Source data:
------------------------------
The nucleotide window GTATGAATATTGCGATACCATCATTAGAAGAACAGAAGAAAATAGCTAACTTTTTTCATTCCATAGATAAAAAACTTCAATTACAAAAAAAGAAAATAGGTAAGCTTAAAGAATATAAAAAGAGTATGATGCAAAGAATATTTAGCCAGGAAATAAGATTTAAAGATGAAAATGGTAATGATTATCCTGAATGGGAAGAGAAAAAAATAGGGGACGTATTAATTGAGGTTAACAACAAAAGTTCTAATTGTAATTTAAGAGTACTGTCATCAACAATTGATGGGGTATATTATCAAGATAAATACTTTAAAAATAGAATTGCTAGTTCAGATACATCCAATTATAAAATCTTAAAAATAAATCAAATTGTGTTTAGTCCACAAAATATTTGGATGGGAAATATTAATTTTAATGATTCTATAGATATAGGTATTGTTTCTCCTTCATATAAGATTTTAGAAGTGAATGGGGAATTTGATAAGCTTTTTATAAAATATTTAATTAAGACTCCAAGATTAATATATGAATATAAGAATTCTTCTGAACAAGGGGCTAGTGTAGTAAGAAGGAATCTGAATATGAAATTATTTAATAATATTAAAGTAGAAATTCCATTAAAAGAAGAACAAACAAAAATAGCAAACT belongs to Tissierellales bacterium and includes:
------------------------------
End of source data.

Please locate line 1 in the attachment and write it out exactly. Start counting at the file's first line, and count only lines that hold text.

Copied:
The nucleotide window GTATGAATATTGCGATACCATCATTAGAAGAACAGAAGAAAATAGCTAACTTTTTTCATTCCATAGATAAAAAACTTCAATTACAAAAAAAGAAAATAGGTAAGCTTAAAGAATATAAAAAGAGTATGATGCAAAGAATATTTAGCCAGGAAATAAGATTTAAAGATGAAAATGGTAATGATTATCCTGAATGGGAAGAGAAAAAAATAGGGGACGTATTAATTGAGGTTAACAACAAAAGTTCTAATTGTAATTTAAGAGTACTGTCATCAACAATTGATGGGGTATATTATCAAGATAAATACTTTAAAAATAGAATTGCTAGTTCAGATACATCCAATTATAAAATCTTAAAAATAAATCAAATTGTGTTTAGTCCACAAAATATTTGGATGGGAAATATTAATTTTAATGATTCTATAGATATAGGTATTGTTTCTCCTTCATATAAGATTTTAGAAGTGAATGGGGAATTTGATAAGCTTTTTATAAAATATTTAATTAAGACTCCAAGATTAATATATGAATATAAGAATTCTTCTGAACAAGGGGCTAGTGTAGTAAGAAGGAATCTGAATATGAAATTATTTAATAATATTAAAGTAGAAATTCCATTAAAAGAAGAACAAACAAAAATAGCAAACT belongs to Tissierellales bacterium and includes: